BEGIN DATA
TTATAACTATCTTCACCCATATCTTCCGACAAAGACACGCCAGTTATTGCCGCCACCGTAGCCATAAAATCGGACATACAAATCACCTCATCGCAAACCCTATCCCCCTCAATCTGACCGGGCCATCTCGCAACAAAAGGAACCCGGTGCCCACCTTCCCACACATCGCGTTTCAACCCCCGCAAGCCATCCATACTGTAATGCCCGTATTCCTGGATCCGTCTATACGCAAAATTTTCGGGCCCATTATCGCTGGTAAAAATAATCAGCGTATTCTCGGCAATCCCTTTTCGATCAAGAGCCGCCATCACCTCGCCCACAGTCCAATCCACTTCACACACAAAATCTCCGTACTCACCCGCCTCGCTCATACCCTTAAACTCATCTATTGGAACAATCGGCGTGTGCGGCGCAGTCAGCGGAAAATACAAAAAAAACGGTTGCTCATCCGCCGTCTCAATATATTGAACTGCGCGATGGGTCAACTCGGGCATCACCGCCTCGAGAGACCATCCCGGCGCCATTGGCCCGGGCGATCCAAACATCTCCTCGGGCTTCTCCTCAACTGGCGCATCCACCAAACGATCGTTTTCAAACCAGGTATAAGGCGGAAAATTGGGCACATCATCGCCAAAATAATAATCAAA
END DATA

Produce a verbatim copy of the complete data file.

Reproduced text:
TTATAACTATCTTCACCCATATCTTCCGACAAAGACACGCCAGTTATTGCCGCCACCGTAGCCATAAAATCGGACATACAAATCACCTCATCGCAAACCCTATCCCCCTCAATCTGACCGGGCCATCTCGCAACAAAAGGAACCCGGTGCCCACCTTCCCACACATCGCGTTTCAACCCCCGCAAGCCATCCATACTGTAATGCCCGTATTCCTGGATCCGTCTATACGCAAAATTTTCGGGCCCATTATCGCTGGTAAAAATAATCAGCGTATTCTCGGCAATCCCTTTTCGATCAAGAGCCGCCATCACCTCGCCCACAGTCCAATCCACTTCACACACAAAATCTCCGTACTCACCCGCCTCGCTCATACCCTTAAACTCATCTATTGGAACAATCGGCGTGTGCGGCGCAGTCAGCGGAAAATACAAAAAAAACGGTTGCTCATCCGCCGTCTCAATATATTGAACTGCGCGATGGGTCAACTCGGGCATCACCGCCTCGAGAGACCATCCCGGCGCCATTGGCCCGGGCGATCCAAACATCTCCTCGGGCTTCTCCTCAACTGGCGCATCCACCAAACGATCGTTTTCAAACCAGGTATAAGGCGGAAAATTGGGCACATCATCGCCAAAATAATAATCAAA